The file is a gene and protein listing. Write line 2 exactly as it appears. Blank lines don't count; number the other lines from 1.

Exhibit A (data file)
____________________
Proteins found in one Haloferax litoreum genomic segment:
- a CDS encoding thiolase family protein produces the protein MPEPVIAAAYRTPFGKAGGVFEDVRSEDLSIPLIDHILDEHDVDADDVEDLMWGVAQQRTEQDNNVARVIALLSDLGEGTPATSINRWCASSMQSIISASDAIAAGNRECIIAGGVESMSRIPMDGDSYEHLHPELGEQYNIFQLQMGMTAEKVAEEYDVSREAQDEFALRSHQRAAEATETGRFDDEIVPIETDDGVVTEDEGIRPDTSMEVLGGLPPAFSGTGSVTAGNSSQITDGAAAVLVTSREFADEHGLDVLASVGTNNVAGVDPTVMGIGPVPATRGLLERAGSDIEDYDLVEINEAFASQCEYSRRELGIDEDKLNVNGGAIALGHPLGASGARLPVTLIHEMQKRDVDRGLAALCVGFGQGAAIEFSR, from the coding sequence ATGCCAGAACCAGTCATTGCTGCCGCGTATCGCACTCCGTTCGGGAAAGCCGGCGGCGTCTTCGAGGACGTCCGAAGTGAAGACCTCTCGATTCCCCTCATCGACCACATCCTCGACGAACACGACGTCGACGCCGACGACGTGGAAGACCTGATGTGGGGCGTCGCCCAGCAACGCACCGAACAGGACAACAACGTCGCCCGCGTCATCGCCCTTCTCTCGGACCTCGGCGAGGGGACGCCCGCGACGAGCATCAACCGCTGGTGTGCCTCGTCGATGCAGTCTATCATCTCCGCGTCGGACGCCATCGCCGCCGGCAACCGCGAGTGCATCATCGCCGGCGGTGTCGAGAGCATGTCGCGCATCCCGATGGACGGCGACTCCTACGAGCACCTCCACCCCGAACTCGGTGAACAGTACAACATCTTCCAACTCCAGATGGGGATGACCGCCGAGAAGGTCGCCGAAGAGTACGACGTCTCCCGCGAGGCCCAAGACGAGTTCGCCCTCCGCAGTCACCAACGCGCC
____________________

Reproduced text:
- a CDS encoding thiolase family protein produces the protein MPEPVIAAAYRTPFGKAGGVFEDVRSEDLSIPLIDHILDEHDVDADDVEDLMWGVAQQRTEQDNNVARVIALLSDLGEGTPATSINRWCASSMQSIISASDAIAAGNRECIIAGGVESMSRIPMDGDSYEHLHPELGEQYNIFQLQMGMTAEKVAEEYDVSREAQDEFALRSHQRAAEATETGRFDDEIVPIETDDGVVTEDEGIRPDTSMEVLGGLPPAFSGTGSVTAGNSSQITDGAAAVLVTSREFADEHGLDVLASVGTNNVAGVDPTVMGIGPVPATRGLLERAGSDIEDYDLVEINEAFASQCEYSRRELGIDEDKLNVNGGAIALGHPLGASGARLPVTLIHEMQKRDVDRGLAALCVGFGQGAAIEFSR, from the coding sequence ATGCCAGAACCAGTCATTGCTGCCGCGTATCGCACTCCGTTCGGGAAAGCCGGCGGCGTCTTCGAGGACGTCCGAAGTGAAGACCTCTCGATTCCCCTCATCGACCACATCCTCGACGAACACGACGTCGACGCCGACGACGTGGAAGACCTGATGTGGGGCGTCGCCCAGCAACGCACCGAACAGGACAACAACGTCGCCCGCGTCATCGCCCTTCTCTCGGACCTCGGCGAGGGGACGCCCGCGACGAGCATCAACCGCTGGTGTGCCTCGTCGATGCAGTCTATCATCTCCGCGTCGGACGCCATCGCCGCCGGCAACCGCGAGTGCATCATCGCCGGCGGTGTCGAGAGCATGTCGCGCATCCCGATGGACGGCGACTCCTACGAGCACCTCCACCCCGAACTCGGTGAACAGTACAACATCTTCCAACTCCAGATGGGGATGACCGCCGAGAAGGTCGCCGAAGAGTACGACGTCTCCCGCGAGGCCCAAGACGAGTTCGCCCTCCGCAGTCACCAACGCGCC